Panel suggests high parking fees, congestion tax to decongest Delhi

  • PTI, New Delhi
  • Updated: Jun 06, 2016 22:18 IST
While the Delhi government has scrapped the controversial Bus Rapid Transit (BRT), a panel has recommended more such corridors be set up. (Ravi Choudhary/HT Photo)

Increasing parking fees to discourage use of private vehicles, imposing congestion tax and steep hike in penalty for parking violations by 10 times the normal rates -- these are some of the key recommendations by a central panel to decongest the national capital.

The high-powered committee set up by Union urban development minister M Venkaiah Naidu, in its 126-page report, said parking fee must be based on the area of the city, duration of parking and size of the vehicle. It also sought making parking on footpaths a cognisable offence under the Delhi Municipal Corporation Act, an official release said.

The inter-ministerial committee on ‘Decongestion of Traffic in Delhi’ was set up in 2014 following media reports on the havoc caused by traffic congestion in the national capital.

Headed by urban development ministry secretary Rajiv Gauba, it has representatives from 19 different ministries, Delhi Police, among others.

While the Delhi government has scrapped the controversial Bus rapid transit (BRT), the panel has recommended that more such corridors should be set up. It said 6,000 buses be procured for public transport and land bus fares to be priced less than per/km cost of running a two wheeler.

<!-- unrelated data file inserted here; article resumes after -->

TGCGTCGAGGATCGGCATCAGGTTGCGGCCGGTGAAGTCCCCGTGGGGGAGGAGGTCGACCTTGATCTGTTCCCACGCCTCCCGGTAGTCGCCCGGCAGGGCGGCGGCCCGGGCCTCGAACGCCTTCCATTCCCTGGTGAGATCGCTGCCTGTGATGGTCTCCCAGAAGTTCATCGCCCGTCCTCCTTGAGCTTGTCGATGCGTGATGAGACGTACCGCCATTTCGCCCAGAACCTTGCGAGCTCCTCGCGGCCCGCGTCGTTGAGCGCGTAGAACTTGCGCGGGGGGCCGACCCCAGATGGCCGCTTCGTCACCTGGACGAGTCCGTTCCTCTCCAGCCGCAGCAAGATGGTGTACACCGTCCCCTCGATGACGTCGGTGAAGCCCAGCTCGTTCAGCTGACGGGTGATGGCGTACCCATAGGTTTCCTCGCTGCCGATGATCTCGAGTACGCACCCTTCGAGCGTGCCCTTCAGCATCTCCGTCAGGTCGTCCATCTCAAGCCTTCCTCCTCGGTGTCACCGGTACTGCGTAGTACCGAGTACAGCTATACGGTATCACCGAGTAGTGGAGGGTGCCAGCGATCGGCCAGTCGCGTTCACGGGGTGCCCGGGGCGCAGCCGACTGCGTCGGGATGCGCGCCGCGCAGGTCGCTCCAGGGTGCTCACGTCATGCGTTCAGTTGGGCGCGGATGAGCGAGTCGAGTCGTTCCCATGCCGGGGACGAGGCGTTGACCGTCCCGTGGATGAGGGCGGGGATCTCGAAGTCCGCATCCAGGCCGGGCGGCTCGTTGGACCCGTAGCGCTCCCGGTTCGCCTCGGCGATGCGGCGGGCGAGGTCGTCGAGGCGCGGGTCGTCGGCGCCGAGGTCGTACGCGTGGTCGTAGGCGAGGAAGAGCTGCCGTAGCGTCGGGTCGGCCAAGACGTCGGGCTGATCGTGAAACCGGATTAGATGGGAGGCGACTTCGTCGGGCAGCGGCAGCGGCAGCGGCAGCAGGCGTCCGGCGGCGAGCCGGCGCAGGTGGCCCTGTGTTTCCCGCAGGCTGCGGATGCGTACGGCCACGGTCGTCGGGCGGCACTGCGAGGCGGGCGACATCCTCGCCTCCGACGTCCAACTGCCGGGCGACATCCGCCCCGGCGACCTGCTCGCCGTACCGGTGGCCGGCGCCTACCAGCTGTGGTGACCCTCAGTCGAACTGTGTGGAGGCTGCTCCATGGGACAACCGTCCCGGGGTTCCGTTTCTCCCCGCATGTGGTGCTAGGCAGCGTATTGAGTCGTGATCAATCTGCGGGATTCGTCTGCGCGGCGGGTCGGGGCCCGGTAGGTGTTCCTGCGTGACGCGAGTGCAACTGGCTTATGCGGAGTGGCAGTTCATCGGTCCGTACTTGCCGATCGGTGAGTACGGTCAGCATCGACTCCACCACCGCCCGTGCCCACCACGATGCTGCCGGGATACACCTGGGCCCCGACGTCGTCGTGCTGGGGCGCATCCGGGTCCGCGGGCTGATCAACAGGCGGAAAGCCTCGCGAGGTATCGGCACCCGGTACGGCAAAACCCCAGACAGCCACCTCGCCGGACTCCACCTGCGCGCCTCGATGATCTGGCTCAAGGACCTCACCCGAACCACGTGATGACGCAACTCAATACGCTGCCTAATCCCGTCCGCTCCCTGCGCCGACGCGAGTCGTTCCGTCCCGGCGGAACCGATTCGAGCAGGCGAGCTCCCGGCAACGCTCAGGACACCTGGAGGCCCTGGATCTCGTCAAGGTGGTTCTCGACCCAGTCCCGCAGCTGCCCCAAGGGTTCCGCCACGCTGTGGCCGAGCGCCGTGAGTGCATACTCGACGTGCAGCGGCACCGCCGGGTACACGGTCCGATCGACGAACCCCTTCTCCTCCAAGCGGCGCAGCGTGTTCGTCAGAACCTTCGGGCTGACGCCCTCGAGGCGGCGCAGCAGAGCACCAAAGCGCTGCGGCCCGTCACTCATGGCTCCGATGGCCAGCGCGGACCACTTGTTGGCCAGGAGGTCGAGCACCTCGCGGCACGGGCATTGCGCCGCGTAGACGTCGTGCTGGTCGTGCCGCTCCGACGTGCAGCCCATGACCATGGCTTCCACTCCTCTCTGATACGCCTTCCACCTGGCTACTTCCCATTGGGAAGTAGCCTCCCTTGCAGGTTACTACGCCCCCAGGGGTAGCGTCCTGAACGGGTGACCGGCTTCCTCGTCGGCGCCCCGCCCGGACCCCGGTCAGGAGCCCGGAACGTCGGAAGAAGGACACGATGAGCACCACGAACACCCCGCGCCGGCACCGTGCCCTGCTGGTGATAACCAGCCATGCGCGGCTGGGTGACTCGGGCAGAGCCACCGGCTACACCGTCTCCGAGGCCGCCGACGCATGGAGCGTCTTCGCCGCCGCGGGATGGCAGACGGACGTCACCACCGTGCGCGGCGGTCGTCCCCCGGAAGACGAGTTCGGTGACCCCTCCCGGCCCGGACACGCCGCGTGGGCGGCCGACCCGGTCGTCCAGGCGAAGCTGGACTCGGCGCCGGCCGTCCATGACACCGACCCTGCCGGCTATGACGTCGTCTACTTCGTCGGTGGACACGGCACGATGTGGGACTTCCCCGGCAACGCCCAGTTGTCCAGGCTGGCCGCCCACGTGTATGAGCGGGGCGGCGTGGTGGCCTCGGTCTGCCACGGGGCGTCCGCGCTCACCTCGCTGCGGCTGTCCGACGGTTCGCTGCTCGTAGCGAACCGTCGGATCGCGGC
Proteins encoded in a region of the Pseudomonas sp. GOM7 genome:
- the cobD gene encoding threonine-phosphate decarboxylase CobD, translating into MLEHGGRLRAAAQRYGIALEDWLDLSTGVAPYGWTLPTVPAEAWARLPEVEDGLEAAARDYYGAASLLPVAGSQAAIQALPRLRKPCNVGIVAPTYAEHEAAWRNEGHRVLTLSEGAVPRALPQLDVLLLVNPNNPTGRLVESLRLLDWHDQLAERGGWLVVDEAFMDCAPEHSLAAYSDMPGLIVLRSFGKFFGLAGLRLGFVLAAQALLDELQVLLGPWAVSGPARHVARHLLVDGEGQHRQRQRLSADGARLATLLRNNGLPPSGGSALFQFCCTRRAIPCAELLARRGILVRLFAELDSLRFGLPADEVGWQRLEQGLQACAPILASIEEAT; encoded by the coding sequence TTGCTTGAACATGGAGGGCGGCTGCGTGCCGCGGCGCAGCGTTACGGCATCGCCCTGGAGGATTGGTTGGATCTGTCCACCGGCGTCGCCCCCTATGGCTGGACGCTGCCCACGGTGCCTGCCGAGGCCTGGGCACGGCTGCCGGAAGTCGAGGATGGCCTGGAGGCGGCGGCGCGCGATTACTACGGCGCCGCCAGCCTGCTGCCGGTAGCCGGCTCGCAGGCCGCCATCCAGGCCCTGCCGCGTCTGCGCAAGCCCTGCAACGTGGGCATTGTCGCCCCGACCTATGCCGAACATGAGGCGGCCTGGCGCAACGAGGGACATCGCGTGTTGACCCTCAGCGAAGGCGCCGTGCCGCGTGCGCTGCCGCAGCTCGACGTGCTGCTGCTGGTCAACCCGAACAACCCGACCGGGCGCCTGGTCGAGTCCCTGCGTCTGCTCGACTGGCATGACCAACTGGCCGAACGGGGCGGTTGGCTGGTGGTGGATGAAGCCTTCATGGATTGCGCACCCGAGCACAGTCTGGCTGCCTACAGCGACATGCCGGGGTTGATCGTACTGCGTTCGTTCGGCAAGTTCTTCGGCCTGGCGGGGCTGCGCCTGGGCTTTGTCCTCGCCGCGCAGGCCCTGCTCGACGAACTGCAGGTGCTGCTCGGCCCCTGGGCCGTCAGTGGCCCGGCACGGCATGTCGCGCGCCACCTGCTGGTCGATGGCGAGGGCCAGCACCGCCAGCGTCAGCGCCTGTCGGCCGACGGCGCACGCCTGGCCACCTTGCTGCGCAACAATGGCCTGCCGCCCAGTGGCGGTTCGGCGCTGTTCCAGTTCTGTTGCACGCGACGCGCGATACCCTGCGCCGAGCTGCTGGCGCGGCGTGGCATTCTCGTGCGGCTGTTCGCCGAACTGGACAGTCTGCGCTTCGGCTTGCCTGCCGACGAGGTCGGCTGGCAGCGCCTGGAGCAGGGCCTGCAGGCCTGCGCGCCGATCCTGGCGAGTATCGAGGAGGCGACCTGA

“The Committee concluded that the explosive growth in automobile population needs to be checked quickly by adopting a ‘carrot and stick’ policy of enabling increased use of public and non-motorised transport and disincentivising use of private vehicles through deterrent parking pricing and congestion tax,” it said.

Among the slew of measures favoured by the panel include interventions worth Rs 20,000 crore through BRTS, creating walking, cycling infrastructure and mandatory provision of footpaths on all roads, among others.

The panel opposed construction of flyovers and signal-free corridors as it alleged that they invited more private vehicles on the roads, the release said.

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